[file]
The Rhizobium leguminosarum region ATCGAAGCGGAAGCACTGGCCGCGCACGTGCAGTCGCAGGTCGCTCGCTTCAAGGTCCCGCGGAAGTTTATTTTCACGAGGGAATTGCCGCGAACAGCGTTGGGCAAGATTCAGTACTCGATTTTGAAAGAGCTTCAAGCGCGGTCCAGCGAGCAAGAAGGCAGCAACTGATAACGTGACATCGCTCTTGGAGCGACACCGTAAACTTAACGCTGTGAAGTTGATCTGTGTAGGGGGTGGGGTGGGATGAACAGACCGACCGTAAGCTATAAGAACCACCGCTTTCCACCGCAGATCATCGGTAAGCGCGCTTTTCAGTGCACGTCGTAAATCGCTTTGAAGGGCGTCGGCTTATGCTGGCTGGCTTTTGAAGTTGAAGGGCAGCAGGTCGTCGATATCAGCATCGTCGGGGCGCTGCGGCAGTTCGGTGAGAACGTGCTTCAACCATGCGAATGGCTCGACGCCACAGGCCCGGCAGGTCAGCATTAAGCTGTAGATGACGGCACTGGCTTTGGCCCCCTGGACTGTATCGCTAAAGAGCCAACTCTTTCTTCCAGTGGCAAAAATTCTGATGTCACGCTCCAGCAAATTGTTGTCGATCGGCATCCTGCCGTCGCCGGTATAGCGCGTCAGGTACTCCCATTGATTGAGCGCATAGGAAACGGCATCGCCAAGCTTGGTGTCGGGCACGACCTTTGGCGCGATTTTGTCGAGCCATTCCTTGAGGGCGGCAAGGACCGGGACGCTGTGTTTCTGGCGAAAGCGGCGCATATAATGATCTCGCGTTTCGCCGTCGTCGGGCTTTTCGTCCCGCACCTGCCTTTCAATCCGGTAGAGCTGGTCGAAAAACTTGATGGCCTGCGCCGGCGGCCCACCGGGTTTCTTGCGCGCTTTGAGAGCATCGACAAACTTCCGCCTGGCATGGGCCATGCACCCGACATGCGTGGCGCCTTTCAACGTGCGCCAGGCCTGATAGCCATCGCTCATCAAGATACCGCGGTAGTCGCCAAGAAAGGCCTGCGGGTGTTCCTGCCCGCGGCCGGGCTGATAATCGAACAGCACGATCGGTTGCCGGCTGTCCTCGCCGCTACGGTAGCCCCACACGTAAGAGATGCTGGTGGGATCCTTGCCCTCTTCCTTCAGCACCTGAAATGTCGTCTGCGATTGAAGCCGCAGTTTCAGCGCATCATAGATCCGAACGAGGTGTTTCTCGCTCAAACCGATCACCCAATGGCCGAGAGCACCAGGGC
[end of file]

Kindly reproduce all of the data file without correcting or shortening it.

The Rhizobium leguminosarum region ATCGAAGCGGAAGCACTGGCCGCGCACGTGCAGTCGCAGGTCGCTCGCTTCAAGGTCCCGCGGAAGTTTATTTTCACGAGGGAATTGCCGCGAACAGCGTTGGGCAAGATTCAGTACTCGATTTTGAAAGAGCTTCAAGCGCGGTCCAGCGAGCAAGAAGGCAGCAACTGATAACGTGACATCGCTCTTGGAGCGACACCGTAAACTTAACGCTGTGAAGTTGATCTGTGTAGGGGGTGGGGTGGGATGAACAGACCGACCGTAAGCTATAAGAACCACCGCTTTCCACCGCAGATCATCGGTAAGCGCGCTTTTCAGTGCACGTCGTAAATCGCTTTGAAGGGCGTCGGCTTATGCTGGCTGGCTTTTGAAGTTGAAGGGCAGCAGGTCGTCGATATCAGCATCGTCGGGGCGCTGCGGCAGTTCGGTGAGAACGTGCTTCAACCATGCGAATGGCTCGACGCCACAGGCCCGGCAGGTCAGCATTAAGCTGTAGATGACGGCACTGGCTTTGGCCCCCTGGACTGTATCGCTAAAGAGCCAACTCTTTCTTCCAGTGGCAAAAATTCTGATGTCACGCTCCAGCAAATTGTTGTCGATCGGCATCCTGCCGTCGCCGGTATAGCGCGTCAGGTACTCCCATTGATTGAGCGCATAGGAAACGGCATCGCCAAGCTTGGTGTCGGGCACGACCTTTGGCGCGATTTTGTCGAGCCATTCCTTGAGGGCGGCAAGGACCGGGACGCTGTGTTTCTGGCGAAAGCGGCGCATATAATGATCTCGCGTTTCGCCGTCGTCGGGCTTTTCGTCCCGCACCTGCCTTTCAATCCGGTAGAGCTGGTCGAAAAACTTGATGGCCTGCGCCGGCGGCCCACCGGGTTTCTTGCGCGCTTTGAGAGCATCGACAAACTTCCGCCTGGCATGGGCCATGCACCCGACATGCGTGGCGCCTTTCAACGTGCGCCAGGCCTGATAGCCATCGCTCATCAAGATACCGCGGTAGTCGCCAAGAAAGGCCTGCGGGTGTTCCTGCCCGCGGCCGGGCTGATAATCGAACAGCACGATCGGTTGCCGGCTGTCCTCGCCGCTACGGTAGCCCCACACGTAAGAGATGCTGGTGGGATCCTTGCCCTCTTCCTTCAGCACCTGAAATGTCGTCTGCGATTGAAGCCGCAGTTTCAGCGCATCATAGATCCGAACGAGGTGTTTCTCGCTCAAACCGATCACCCAATGGCCGAGAGCACCAGGGC